By Kate C. They don’t want to remind me of her. Don’t want to say her name. Don’t want to bring it up. But it is up. It is up in the morning. It is up in the afternoon. It is up in the evening. When I’m laughing, When I’m running, When I’m resting, On her birthday, On Christmas, Every day, It is up. To remind me of my daughter, To surprise me with my grief, To bring up my dead baby girl, Implies that I ever could forget. It is always, always up. Image courtesy of Pixabay.
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Hydrops fetalis (fetal hydrops) is an abnormal accumulation of fluid in two or more places and is a symptom of an underlying problem with the fetus. Hydrops is typically discovered during an ultrasound in the first or second trimester, and the earlier it is found the worse the prognosis. Non-immune hydrops may indicate congenital heart defects, structural abnormalities, infection, or genetic disorders.It is sometimes associated with too much amniotic fluid (polyhydramnios) and placental edema. For more information, visit: Medscape—Pediatric Hydrops Fetalis Perinatology—Hydrops Fetalis Children’s Hospital of Wisconsin—Hydrops fetalis/erythroblastosis fetalis Ending a Wanted Pregnancy stories tagged Fetal Hydrops
photo credit: Two creeping vine things entwined via photopin (license)
Wolf-Hirschhorn syndrome (WHS) is a condition that results when there is a deletion on the short arm of chromosome 4. This missing genetic material results in severe developmental delays and seizures. It is associated with variety of birth defects including microcephaly (small head size), cranial asymmetry, heart defects, curvature of the spine and cleft lip and/or palate. Prognosis depends on what birth defects are present. It is estimated that around 35% of WHS patients die within the first two years of life. Children with WHS often exhibit severe to profound cognitive and physical disabilities. For more information about Wolf-Hirschshorn Syndrome, visit: Wolf-Hirschorn.org – Wolf-Hirschshorn Syndrome OMIM – Wolf-Hirschchorn Syndrome Medscape – Wolf-Hirschshorn Syndrome […]
Twin to twin transfusion syndrome (TTTS) occurs only with identical twins or higher order multiples who share a single placenta. It takes place when there is a connection in the two babies’ blood vessels of their shared placenta. One twin, called the “recipient” has greater blood flow and the other, called the “donor” has inadequate blood flow. Another name for twin-to-twin transfusion syndrome chronic inter-twin transfusion syndrome. In severe cases the fetuses be of significantly different size; the “recipient” twin may have congestive heart failure and polyhydramnios; the “donor” twin may suffer oligohydramnios. Prenatal treatments and outcomes for TTTS have improved in recent years. For more information on Twin-to-Twin […]
Posterior Urethral Valves (PUV) is a congenital defect affecting only male fetuses at a rate of about 1 in 8,000. It involves extra “flaps” of tissue on the urethra that obstruct the bladder. Effects can range from minimal to incompatible with life depending on the severity of the defect. PUV requires long-term management beginning in infancy to prevent deterioration of urinary tracts and bladder dysfunction. Severe cases detected prenatally may involve a fetus that is small for gestational age and lack of amniotic fluid or oligohydramnios which may cause other serious developmental problems. For more information on Posterior Urethral Valves, visit: Emedicine – Posterior Urethral Valves (PUV) […]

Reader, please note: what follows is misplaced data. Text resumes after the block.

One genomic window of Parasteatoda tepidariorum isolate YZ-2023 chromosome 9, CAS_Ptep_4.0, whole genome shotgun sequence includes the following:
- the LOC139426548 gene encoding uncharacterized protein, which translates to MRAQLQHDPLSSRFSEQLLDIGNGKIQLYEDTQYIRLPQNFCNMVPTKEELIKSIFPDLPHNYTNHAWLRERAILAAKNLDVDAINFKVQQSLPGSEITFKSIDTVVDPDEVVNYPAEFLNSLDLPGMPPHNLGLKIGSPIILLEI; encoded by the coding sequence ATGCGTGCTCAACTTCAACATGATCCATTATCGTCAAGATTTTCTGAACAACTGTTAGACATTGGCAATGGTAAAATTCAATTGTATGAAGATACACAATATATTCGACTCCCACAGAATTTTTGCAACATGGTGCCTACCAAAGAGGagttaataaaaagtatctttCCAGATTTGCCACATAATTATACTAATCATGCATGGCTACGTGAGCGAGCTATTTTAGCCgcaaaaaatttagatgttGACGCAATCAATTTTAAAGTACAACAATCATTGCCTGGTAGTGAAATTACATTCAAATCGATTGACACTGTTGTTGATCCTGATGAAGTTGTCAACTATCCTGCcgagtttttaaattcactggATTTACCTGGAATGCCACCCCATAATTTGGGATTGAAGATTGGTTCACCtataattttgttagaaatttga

Omphalocele is an abdominal wall defect which causes the liver, intestines or other organs to develop outside of the body. In the first 6 to 10 weeks of a normal pregnancy, the intestines push out from the abdomen into the umbilical cord but by week 11 the intestine move back into the abdomen. An omphalocele happens when this fails to occur. In a small omphalocele only some of the intestines develop outside of the abdominal wall. But with a large omphalocele many organs may have developed outside of body, protected only by a thin, transparent sac. Infants born with an omphalocele may not develop an abdominal cavity adequate to […]
Cytomegalovirus (CMV) poses a risk to fetal development only when contracted during the first half of pregnancy. Only 40% of these fetuses will develop the infection and of those, only 5 to 15% will have symptoms at birth. In a severely affected fetus, CMV may result in intrauterine growth restriction (IUGR), microcephaly, calcification in the brain, cognitive disabilities, hearing loss, low blood platelet count and liver enlargement. Recurrent maternal CMV infection (a CMV infection contracted before the pregnancy) does not pose serious risks to the fetus. Centers for Disease Control – CMV Congential Infection Perinatology – Diagnosis & Management of CMV Infection in Pregnancy Mother-to-Baby – Cytomegalovirus (CMV) […]
Achondrongenesis Type II is a form of skeletal dysplasia involving short limbs, a small chest with short ribs and underdevelopment of the lungs. It can also involve the failure of spinal and pelvic bones to properly form, and an enlarged abdomen. Facial malformation may include cleft palate, prominent forehead and a small chin. Fetal issues may include hydrops fetalis, the build up of excess fluid in the body. For further information on Achondrogenesis Type II visit: Wikipedia—Achondrogenesis Type 2 OMIM—Achondrogenesis Type II Genetics Home Reference—Achondrogensis Ending a Wanted Pregnancy stories involving a diagnosis of Achondrogenesis Type II